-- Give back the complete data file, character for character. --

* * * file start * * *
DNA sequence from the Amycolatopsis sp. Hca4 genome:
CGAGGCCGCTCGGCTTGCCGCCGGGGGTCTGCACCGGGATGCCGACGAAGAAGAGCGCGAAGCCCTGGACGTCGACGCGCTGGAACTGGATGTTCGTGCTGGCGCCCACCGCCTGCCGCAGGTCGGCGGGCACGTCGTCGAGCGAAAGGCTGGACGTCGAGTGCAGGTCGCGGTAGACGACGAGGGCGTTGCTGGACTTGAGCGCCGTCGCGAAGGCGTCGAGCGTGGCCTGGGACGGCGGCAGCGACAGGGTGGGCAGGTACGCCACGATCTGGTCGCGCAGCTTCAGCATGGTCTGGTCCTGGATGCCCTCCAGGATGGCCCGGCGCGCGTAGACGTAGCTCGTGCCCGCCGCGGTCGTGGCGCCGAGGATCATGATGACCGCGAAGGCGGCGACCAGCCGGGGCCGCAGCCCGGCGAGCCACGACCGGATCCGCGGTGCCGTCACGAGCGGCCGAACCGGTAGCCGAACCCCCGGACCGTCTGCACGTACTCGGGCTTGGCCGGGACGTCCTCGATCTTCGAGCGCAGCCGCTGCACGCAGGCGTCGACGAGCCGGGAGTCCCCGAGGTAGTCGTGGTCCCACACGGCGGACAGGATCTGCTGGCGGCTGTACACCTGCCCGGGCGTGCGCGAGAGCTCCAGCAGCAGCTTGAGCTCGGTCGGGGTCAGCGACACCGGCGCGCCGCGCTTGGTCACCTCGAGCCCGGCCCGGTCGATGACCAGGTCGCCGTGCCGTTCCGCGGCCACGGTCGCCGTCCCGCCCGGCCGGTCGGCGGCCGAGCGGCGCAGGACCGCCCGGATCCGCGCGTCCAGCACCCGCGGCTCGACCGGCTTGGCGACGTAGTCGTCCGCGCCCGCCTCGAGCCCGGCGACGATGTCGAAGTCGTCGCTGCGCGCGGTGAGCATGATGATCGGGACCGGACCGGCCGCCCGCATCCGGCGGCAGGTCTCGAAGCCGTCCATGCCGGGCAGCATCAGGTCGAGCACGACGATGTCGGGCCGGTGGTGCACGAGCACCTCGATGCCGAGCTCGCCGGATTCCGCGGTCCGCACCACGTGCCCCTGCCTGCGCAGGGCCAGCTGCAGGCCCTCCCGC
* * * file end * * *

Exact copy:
DNA sequence from the Amycolatopsis sp. Hca4 genome:
CGAGGCCGCTCGGCTTGCCGCCGGGGGTCTGCACCGGGATGCCGACGAAGAAGAGCGCGAAGCCCTGGACGTCGACGCGCTGGAACTGGATGTTCGTGCTGGCGCCCACCGCCTGCCGCAGGTCGGCGGGCACGTCGTCGAGCGAAAGGCTGGACGTCGAGTGCAGGTCGCGGTAGACGACGAGGGCGTTGCTGGACTTGAGCGCCGTCGCGAAGGCGTCGAGCGTGGCCTGGGACGGCGGCAGCGACAGGGTGGGCAGGTACGCCACGATCTGGTCGCGCAGCTTCAGCATGGTCTGGTCCTGGATGCCCTCCAGGATGGCCCGGCGCGCGTAGACGTAGCTCGTGCCCGCCGCGGTCGTGGCGCCGAGGATCATGATGACCGCGAAGGCGGCGACCAGCCGGGGCCGCAGCCCGGCGAGCCACGACCGGATCCGCGGTGCCGTCACGAGCGGCCGAACCGGTAGCCGAACCCCCGGACCGTCTGCACGTACTCGGGCTTGGCCGGGACGTCCTCGATCTTCGAGCGCAGCCGCTGCACGCAGGCGTCGACGAGCCGGGAGTCCCCGAGGTAGTCGTGGTCCCACACGGCGGACAGGATCTGCTGGCGGCTGTACACCTGCCCGGGCGTGCGCGAGAGCTCCAGCAGCAGCTTGAGCTCGGTCGGGGTCAGCGACACCGGCGCGCCGCGCTTGGTCACCTCGAGCCCGGCCCGGTCGATGACCAGGTCGCCGTGCCGTTCCGCGGCCACGGTCGCCGTCCCGCCCGGCCGGTCGGCGGCCGAGCGGCGCAGGACCGCCCGGATCCGCGCGTCCAGCACCCGCGGCTCGACCGGCTTGGCGACGTAGTCGTCCGCGCCCGCCTCGAGCCCGGCGACGATGTCGAAGTCGTCGCTGCGCGCGGTGAGCATGATGATCGGGACCGGACCGGCCGCCCGCATCCGGCGGCAGGTCTCGAAGCCGTCCATGCCGGGCAGCATCAGGTCGAGCACGACGATGTCGGGCCGGTGGTGCACGAGCACCTCGATGCCGAGCTCGCCGGATTCCGCGGTCCGCACCACGTGCCCCTGCCTGCGCAGGGCCAGCTGCAGGCCCTCCCGC